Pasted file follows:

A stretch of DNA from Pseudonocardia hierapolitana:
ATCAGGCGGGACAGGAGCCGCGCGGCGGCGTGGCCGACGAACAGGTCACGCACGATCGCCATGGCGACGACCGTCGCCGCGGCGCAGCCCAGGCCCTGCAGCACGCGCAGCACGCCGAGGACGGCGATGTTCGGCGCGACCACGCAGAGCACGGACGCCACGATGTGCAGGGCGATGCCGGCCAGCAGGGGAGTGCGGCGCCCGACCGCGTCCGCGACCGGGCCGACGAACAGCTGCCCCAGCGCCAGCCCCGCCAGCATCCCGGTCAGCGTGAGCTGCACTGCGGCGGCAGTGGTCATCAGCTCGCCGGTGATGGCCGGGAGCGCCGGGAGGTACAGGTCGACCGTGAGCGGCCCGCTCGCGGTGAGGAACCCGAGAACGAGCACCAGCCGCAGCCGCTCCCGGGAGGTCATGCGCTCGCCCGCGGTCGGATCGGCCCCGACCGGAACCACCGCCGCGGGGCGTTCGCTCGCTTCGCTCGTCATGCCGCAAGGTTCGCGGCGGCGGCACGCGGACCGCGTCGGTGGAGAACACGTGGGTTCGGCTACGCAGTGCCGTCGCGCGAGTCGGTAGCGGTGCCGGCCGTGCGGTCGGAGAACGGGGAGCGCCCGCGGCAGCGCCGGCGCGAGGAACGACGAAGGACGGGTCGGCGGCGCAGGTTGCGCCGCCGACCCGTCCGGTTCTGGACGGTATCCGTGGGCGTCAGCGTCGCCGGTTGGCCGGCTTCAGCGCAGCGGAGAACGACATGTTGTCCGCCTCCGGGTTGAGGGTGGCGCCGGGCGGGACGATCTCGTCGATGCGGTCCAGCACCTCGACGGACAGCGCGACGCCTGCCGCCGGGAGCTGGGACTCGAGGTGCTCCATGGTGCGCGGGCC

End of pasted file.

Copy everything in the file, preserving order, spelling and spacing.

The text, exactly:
A stretch of DNA from Pseudonocardia hierapolitana:
ATCAGGCGGGACAGGAGCCGCGCGGCGGCGTGGCCGACGAACAGGTCACGCACGATCGCCATGGCGACGACCGTCGCCGCGGCGCAGCCCAGGCCCTGCAGCACGCGCAGCACGCCGAGGACGGCGATGTTCGGCGCGACCACGCAGAGCACGGACGCCACGATGTGCAGGGCGATGCCGGCCAGCAGGGGAGTGCGGCGCCCGACCGCGTCCGCGACCGGGCCGACGAACAGCTGCCCCAGCGCCAGCCCCGCCAGCATCCCGGTCAGCGTGAGCTGCACTGCGGCGGCAGTGGTCATCAGCTCGCCGGTGATGGCCGGGAGCGCCGGGAGGTACAGGTCGACCGTGAGCGGCCCGCTCGCGGTGAGGAACCCGAGAACGAGCACCAGCCGCAGCCGCTCCCGGGAGGTCATGCGCTCGCCCGCGGTCGGATCGGCCCCGACCGGAACCACCGCCGCGGGGCGTTCGCTCGCTTCGCTCGTCATGCCGCAAGGTTCGCGGCGGCGGCACGCGGACCGCGTCGGTGGAGAACACGTGGGTTCGGCTACGCAGTGCCGTCGCGCGAGTCGGTAGCGGTGCCGGCCGTGCGGTCGGAGAACGGGGAGCGCCCGCGGCAGCGCCGGCGCGAGGAACGACGAAGGACGGGTCGGCGGCGCAGGTTGCGCCGCCGACCCGTCCGGTTCTGGACGGTATCCGTGGGCGTCAGCGTCGCCGGTTGGCCGGCTTCAGCGCAGCGGAGAACGACATGTTGTCCGCCTCCGGGTTGAGGGTGGCGCCGGGCGGGACGATCTCGTCGATGCGGTCCAGCACCTCGACGGACAGCGCGACGCCTGCCGCCGGGAGCTGGGACTCGAGGTGCTCCATGGTGCGCGGGCC